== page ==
Is Taganga a good place to learn to dive?
The little town itself is a great place to base yourself if you want to get your Open Water certificate. It’s extremely cheap for the Open Water course in Colombia – Ocean Lovers are currently charging $850,000 COP (December 2018). That is $260 USD which is amazingly good value! Many of the backpackers in Taganga are in town to dive, so you will have things in common and meet new people. The diving in Tayrona Park itself is ideal for a beginner, with many shallow sites which are sheltered from big currents. Many dive sites are protected from the winds, and have sloping bottoms for an easy and slow descent.
How about for certified divers?
Whilst it may not blow your socks off, there’s plenty to see underwater. At around $55 USD for two fun dives, I think any keen diver would be mad not to at least take the time to see another side of Colombia! With Ocean Lovers, that price includes all equipment, plus snacks and drinks on a sheltered beach during your surface interval. They also offer a range of courses and specialties. I met a Divemaster Intern who was loving her time there, so if you are considering going Pro, it could be a good place to choose for your Divemaster Internship! If you do plan to go for lots of diving, check out my dive packing list.
When is the best time to dive in Tayrona National Park?
The Caribbean waters off Taganga are perfect for diving year round. The water temperature can change quite significantly throughout the year, with January hitting as low as 22 degrees celsius, and July/ August sometimes reaching 30 degrees! I get cold very easily, however Ocean Lovers were quick to offer me 2 wetsuits and a hood so I was comfortable! Not too many people realise that the park is shut for the month of February. You can still dive, however not in the perimeters of the park, so it is definetly something to think about.
Getting to Taganga from Santa Marta
Taganga is only about 15 minutes drive from Santa Marta, so you could easily take a taxi for around $12,000 pesos. If you’re extra frivolous like me, you can take the local bus. Blue buses fly down the streets of Santa Marta and might seem a bit daunting, but just throw your arm out when you see one that says Taganga in the front window and hop on. The fare is $1600 pesos, and of course the bus takes a fair bit longer than a taxi. It’s hot and gets full, but if you have the time, take it!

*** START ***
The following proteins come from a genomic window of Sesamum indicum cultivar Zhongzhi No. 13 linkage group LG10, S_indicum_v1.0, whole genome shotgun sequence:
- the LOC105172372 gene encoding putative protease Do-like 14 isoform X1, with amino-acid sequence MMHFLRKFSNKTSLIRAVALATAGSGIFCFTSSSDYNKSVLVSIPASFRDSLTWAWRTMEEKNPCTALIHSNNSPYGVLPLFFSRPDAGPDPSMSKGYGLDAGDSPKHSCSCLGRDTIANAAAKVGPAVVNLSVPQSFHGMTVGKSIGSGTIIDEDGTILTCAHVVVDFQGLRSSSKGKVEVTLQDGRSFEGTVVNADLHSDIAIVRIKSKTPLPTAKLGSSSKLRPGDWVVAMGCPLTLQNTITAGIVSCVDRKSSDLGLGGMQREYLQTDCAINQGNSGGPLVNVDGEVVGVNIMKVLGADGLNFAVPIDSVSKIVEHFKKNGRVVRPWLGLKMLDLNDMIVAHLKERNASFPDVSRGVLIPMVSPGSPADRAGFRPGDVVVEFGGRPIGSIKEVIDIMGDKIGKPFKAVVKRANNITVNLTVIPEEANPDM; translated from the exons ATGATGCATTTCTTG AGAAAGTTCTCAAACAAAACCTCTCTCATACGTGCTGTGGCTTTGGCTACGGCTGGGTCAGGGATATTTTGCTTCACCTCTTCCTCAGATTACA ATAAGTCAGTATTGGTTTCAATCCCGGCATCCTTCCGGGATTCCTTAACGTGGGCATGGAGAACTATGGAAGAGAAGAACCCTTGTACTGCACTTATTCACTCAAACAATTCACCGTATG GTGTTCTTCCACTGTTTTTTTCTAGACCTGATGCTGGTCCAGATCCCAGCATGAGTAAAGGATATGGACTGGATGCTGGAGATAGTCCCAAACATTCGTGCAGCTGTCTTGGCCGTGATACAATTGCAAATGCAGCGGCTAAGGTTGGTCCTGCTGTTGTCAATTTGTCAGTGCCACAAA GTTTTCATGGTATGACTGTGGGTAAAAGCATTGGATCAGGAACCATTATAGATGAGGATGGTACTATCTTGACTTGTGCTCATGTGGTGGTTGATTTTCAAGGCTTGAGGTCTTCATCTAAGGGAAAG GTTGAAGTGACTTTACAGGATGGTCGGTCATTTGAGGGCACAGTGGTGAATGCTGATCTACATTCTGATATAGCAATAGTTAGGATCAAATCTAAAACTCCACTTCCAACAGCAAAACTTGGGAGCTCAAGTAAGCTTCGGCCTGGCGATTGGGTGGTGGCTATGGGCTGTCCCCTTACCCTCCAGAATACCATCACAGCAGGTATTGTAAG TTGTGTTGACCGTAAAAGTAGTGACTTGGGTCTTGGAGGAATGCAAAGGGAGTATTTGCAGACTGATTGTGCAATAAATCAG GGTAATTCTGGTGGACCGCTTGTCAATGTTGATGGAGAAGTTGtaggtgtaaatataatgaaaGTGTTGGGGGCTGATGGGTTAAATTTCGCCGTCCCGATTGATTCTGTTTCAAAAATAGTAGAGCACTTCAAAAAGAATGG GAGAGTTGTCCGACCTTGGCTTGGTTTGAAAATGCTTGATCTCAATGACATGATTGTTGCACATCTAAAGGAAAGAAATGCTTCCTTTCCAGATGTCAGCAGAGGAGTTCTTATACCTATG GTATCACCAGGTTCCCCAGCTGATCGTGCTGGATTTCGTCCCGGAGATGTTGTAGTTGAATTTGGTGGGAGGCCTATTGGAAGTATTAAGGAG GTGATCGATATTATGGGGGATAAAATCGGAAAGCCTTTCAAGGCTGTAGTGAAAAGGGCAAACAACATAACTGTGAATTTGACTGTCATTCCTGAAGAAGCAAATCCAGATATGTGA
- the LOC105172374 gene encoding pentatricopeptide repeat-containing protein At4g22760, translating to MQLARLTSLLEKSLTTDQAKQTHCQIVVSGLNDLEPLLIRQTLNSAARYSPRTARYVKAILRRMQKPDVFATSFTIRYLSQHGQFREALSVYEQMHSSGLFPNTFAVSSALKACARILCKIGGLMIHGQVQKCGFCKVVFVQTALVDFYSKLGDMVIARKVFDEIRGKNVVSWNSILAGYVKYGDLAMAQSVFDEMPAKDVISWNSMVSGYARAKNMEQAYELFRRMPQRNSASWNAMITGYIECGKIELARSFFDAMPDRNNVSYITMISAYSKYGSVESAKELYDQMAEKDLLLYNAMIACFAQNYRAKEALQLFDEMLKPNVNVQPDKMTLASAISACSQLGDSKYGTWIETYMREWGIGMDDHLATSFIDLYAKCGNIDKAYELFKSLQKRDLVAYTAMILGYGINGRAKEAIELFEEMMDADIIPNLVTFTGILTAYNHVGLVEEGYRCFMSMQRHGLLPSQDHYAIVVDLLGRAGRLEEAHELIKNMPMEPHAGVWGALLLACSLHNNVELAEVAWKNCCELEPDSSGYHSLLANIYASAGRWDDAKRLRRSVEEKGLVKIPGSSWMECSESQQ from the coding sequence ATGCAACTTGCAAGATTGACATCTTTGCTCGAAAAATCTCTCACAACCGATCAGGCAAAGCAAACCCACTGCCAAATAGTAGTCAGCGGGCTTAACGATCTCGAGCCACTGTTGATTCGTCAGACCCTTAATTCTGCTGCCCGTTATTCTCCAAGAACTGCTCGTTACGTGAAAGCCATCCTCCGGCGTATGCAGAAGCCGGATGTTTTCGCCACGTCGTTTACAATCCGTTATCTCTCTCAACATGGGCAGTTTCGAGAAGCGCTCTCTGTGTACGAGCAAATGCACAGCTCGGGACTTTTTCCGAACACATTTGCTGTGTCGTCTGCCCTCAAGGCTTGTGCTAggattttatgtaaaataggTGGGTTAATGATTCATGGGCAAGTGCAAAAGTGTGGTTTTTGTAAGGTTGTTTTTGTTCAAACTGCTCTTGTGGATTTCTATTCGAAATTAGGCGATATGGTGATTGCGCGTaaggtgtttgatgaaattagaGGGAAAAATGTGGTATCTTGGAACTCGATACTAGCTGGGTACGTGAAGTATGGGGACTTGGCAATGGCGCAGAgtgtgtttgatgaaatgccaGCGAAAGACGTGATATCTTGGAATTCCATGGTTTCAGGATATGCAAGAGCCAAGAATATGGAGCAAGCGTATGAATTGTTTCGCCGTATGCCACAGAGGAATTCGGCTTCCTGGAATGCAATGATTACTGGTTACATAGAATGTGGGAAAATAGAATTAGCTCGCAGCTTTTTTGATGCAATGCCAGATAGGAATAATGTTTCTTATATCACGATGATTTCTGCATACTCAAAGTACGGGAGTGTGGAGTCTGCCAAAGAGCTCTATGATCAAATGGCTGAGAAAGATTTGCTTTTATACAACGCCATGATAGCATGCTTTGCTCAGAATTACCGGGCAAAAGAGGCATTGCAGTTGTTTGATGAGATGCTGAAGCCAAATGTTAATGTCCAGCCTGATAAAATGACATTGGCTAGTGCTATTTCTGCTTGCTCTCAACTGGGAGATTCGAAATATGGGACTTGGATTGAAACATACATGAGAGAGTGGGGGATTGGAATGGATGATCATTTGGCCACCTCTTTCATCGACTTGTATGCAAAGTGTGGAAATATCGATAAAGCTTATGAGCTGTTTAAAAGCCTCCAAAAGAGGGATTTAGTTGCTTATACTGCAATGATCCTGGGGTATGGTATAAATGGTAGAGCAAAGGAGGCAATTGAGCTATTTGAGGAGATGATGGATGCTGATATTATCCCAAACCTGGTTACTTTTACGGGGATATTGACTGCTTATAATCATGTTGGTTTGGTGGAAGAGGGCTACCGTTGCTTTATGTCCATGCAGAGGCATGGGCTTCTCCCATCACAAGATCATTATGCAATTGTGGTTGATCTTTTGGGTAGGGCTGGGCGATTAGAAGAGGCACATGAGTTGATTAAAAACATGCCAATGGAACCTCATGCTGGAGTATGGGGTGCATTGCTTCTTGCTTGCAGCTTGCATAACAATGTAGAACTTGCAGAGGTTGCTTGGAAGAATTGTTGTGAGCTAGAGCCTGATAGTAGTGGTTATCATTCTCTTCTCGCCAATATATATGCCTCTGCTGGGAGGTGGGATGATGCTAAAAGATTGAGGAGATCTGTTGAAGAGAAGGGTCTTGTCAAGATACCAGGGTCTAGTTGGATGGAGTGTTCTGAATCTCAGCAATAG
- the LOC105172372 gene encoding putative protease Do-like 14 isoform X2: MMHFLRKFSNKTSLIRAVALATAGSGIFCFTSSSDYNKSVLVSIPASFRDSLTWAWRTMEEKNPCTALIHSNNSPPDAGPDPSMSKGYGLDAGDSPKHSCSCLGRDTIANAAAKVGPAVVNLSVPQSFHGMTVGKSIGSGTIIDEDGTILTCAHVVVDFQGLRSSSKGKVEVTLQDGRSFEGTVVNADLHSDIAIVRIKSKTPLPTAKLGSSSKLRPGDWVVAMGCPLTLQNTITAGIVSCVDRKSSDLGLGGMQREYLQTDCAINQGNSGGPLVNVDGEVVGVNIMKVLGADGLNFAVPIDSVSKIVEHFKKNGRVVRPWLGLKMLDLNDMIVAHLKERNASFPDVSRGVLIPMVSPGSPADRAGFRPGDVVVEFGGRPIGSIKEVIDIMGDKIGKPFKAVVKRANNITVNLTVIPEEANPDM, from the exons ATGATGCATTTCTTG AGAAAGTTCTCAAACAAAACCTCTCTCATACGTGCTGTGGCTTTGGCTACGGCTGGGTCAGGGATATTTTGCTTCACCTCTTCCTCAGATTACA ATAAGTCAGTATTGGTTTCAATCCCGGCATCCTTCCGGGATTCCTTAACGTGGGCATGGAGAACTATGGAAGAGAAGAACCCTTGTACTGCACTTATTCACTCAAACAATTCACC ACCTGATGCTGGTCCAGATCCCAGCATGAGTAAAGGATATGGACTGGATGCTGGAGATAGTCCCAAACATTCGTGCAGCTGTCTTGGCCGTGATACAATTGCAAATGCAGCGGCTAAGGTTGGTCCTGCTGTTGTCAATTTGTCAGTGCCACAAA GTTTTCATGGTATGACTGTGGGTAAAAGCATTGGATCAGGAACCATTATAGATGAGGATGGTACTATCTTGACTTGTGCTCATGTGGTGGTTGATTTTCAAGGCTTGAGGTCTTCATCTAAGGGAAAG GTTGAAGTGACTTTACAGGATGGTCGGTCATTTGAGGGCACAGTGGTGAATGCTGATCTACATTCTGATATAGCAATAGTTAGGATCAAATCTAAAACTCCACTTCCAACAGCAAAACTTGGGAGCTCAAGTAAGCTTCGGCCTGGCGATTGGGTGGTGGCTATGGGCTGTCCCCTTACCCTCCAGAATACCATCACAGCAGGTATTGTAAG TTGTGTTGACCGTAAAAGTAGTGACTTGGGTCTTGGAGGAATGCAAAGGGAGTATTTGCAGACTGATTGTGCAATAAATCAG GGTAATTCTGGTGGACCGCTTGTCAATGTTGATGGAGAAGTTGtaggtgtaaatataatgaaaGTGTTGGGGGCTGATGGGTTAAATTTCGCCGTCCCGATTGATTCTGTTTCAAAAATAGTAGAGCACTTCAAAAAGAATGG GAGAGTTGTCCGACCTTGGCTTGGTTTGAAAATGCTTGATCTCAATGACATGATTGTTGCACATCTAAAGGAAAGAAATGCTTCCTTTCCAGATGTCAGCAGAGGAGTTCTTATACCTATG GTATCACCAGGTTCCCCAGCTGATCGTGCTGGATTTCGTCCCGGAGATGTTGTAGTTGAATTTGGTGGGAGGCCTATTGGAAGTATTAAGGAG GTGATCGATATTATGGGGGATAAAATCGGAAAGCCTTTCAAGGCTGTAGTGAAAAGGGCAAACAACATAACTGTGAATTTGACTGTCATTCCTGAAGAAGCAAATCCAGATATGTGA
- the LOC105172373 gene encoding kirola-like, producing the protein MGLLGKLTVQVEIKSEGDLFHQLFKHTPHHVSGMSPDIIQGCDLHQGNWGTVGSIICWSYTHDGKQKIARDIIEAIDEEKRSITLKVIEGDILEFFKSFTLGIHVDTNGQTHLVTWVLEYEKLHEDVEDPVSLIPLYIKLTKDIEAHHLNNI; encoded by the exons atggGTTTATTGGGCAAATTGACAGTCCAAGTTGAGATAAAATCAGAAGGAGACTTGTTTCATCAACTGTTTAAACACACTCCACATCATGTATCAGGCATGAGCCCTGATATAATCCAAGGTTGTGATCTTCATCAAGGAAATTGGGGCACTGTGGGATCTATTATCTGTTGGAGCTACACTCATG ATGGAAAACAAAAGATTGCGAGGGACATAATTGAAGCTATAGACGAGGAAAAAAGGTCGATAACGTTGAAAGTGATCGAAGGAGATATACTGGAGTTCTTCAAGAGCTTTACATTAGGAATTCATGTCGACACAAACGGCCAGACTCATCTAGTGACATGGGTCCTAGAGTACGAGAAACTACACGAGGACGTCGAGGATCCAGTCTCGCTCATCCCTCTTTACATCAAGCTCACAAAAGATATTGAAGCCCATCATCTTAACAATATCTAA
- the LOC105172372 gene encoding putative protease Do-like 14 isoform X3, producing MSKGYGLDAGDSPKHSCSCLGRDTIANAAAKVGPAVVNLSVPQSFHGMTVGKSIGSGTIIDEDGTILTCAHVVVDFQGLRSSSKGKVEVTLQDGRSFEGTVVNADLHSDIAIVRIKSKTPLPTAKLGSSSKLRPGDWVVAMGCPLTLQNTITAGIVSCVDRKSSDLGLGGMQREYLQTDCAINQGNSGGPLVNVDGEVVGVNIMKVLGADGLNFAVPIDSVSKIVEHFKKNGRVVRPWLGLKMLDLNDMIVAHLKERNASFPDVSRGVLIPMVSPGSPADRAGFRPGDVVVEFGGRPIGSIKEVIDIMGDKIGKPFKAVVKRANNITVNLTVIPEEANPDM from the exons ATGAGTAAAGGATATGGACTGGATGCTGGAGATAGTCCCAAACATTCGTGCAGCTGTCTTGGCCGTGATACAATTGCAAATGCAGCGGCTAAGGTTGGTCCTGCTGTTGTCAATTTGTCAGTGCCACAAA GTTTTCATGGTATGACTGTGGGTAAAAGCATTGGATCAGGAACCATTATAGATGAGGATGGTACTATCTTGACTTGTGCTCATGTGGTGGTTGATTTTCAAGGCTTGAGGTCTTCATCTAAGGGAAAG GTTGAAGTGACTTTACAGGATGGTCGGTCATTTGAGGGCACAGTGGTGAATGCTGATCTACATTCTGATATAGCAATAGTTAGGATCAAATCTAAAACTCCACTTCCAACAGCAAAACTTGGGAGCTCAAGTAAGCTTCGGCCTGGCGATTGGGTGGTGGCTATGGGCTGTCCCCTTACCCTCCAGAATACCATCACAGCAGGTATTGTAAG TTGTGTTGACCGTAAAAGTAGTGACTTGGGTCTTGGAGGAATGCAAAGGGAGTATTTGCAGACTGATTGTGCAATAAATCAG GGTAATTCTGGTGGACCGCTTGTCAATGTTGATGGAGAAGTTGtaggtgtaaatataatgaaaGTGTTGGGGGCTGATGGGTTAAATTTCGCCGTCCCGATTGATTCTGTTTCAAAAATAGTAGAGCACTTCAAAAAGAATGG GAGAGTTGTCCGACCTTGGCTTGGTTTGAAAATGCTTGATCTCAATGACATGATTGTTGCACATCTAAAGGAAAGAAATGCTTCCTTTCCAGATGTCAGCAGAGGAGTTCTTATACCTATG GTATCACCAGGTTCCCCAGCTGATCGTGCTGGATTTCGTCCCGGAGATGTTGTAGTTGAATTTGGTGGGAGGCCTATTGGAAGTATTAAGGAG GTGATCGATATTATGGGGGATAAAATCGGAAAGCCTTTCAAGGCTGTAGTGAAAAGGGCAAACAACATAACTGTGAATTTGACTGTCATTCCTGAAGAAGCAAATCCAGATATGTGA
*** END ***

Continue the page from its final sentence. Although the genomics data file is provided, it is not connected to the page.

Where to stay in Taganga
There are several options in Taganga, ranging from very budget to more luxurious. Me and Vincent stayed at the Alchemist, which was super cheap ($34,000 pesos) and not that bad. We had a private room which is located in a different building to the dorm rooms, so it was fairly quiet and suited us. I can’t comment on the dorms though. Nirvana has a pool and is a bit more lively, with an on-site bar and lots of backpackers staying there. If you want a quiet hostel, walk out of town towards Taganga for 10 minutes to find Hostal Cielo, run by a friendly local family and offering beautiful views from their rooftop. The town itself is tiny, so anywhere you stay you will be in walking distance of the beach and all dive centres.
Overall I think it was one of my favourite places to visit in Colombia, purely because of the diving, but maybe I am a little biased as an instructor!
Have you been diving in Taganga? Let me know how it was in the comments!